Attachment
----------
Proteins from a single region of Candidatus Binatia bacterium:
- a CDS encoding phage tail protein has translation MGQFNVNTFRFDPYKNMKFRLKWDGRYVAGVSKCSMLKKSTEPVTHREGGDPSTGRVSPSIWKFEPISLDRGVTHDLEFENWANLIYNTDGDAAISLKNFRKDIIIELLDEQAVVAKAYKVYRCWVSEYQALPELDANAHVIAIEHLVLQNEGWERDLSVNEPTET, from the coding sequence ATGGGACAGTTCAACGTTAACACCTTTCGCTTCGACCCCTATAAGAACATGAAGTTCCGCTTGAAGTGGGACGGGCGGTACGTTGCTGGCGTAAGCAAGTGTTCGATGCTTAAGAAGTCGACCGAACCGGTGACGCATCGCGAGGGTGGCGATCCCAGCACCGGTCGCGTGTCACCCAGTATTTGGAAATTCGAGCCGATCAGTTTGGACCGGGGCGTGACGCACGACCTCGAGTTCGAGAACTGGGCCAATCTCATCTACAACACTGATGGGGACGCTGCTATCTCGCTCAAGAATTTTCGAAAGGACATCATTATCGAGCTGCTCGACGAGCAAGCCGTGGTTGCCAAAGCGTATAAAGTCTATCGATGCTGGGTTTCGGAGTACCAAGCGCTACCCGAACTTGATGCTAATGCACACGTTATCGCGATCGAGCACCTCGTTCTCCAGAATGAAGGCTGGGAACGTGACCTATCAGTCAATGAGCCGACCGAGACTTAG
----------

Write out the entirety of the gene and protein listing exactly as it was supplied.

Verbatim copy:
Proteins from a single region of Candidatus Binatia bacterium:
- a CDS encoding phage tail protein has translation MGQFNVNTFRFDPYKNMKFRLKWDGRYVAGVSKCSMLKKSTEPVTHREGGDPSTGRVSPSIWKFEPISLDRGVTHDLEFENWANLIYNTDGDAAISLKNFRKDIIIELLDEQAVVAKAYKVYRCWVSEYQALPELDANAHVIAIEHLVLQNEGWERDLSVNEPTET, from the coding sequence ATGGGACAGTTCAACGTTAACACCTTTCGCTTCGACCCCTATAAGAACATGAAGTTCCGCTTGAAGTGGGACGGGCGGTACGTTGCTGGCGTAAGCAAGTGTTCGATGCTTAAGAAGTCGACCGAACCGGTGACGCATCGCGAGGGTGGCGATCCCAGCACCGGTCGCGTGTCACCCAGTATTTGGAAATTCGAGCCGATCAGTTTGGACCGGGGCGTGACGCACGACCTCGAGTTCGAGAACTGGGCCAATCTCATCTACAACACTGATGGGGACGCTGCTATCTCGCTCAAGAATTTTCGAAAGGACATCATTATCGAGCTGCTCGACGAGCAAGCCGTGGTTGCCAAAGCGTATAAAGTCTATCGATGCTGGGTTTCGGAGTACCAAGCGCTACCCGAACTTGATGCTAATGCACACGTTATCGCGATCGAGCACCTCGTTCTCCAGAATGAAGGCTGGGAACGTGACCTATCAGTCAATGAGCCGACCGAGACTTAG